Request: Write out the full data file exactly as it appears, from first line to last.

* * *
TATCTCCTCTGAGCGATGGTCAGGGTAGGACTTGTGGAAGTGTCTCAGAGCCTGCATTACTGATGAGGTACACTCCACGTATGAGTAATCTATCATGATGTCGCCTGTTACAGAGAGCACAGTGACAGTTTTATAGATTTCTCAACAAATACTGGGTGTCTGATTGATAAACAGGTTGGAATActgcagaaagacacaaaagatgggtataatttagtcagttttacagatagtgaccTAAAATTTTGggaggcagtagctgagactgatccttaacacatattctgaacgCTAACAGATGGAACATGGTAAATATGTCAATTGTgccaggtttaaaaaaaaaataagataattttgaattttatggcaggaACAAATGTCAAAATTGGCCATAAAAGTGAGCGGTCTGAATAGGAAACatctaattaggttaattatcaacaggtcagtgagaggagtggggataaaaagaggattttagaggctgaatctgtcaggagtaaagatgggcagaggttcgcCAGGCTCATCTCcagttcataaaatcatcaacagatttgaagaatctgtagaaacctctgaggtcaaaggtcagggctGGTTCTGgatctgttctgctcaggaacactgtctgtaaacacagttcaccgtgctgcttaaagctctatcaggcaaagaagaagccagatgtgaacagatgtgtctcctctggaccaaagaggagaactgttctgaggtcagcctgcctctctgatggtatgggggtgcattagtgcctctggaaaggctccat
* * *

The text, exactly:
TATCTCCTCTGAGCGATGGTCAGGGTAGGACTTGTGGAAGTGTCTCAGAGCCTGCATTACTGATGAGGTACACTCCACGTATGAGTAATCTATCATGATGTCGCCTGTTACAGAGAGCACAGTGACAGTTTTATAGATTTCTCAACAAATACTGGGTGTCTGATTGATAAACAGGTTGGAATActgcagaaagacacaaaagatgggtataatttagtcagttttacagatagtgaccTAAAATTTTGggaggcagtagctgagactgatccttaacacatattctgaacgCTAACAGATGGAACATGGTAAATATGTCAATTGTgccaggtttaaaaaaaaaataagataattttgaattttatggcaggaACAAATGTCAAAATTGGCCATAAAAGTGAGCGGTCTGAATAGGAAACatctaattaggttaattatcaacaggtcagtgagaggagtggggataaaaagaggattttagaggctgaatctgtcaggagtaaagatgggcagaggttcgcCAGGCTCATCTCcagttcataaaatcatcaacagatttgaagaatctgtagaaacctctgaggtcaaaggtcagggctGGTTCTGgatctgttctgctcaggaacactgtctgtaaacacagttcaccgtgctgcttaaagctctatcaggcaaagaagaagccagatgtgaacagatgtgtctcctctggaccaaagaggagaactgttctgaggtcagcctgcctctctgatggtatgggggtgcattagtgcctctggaaaggctccat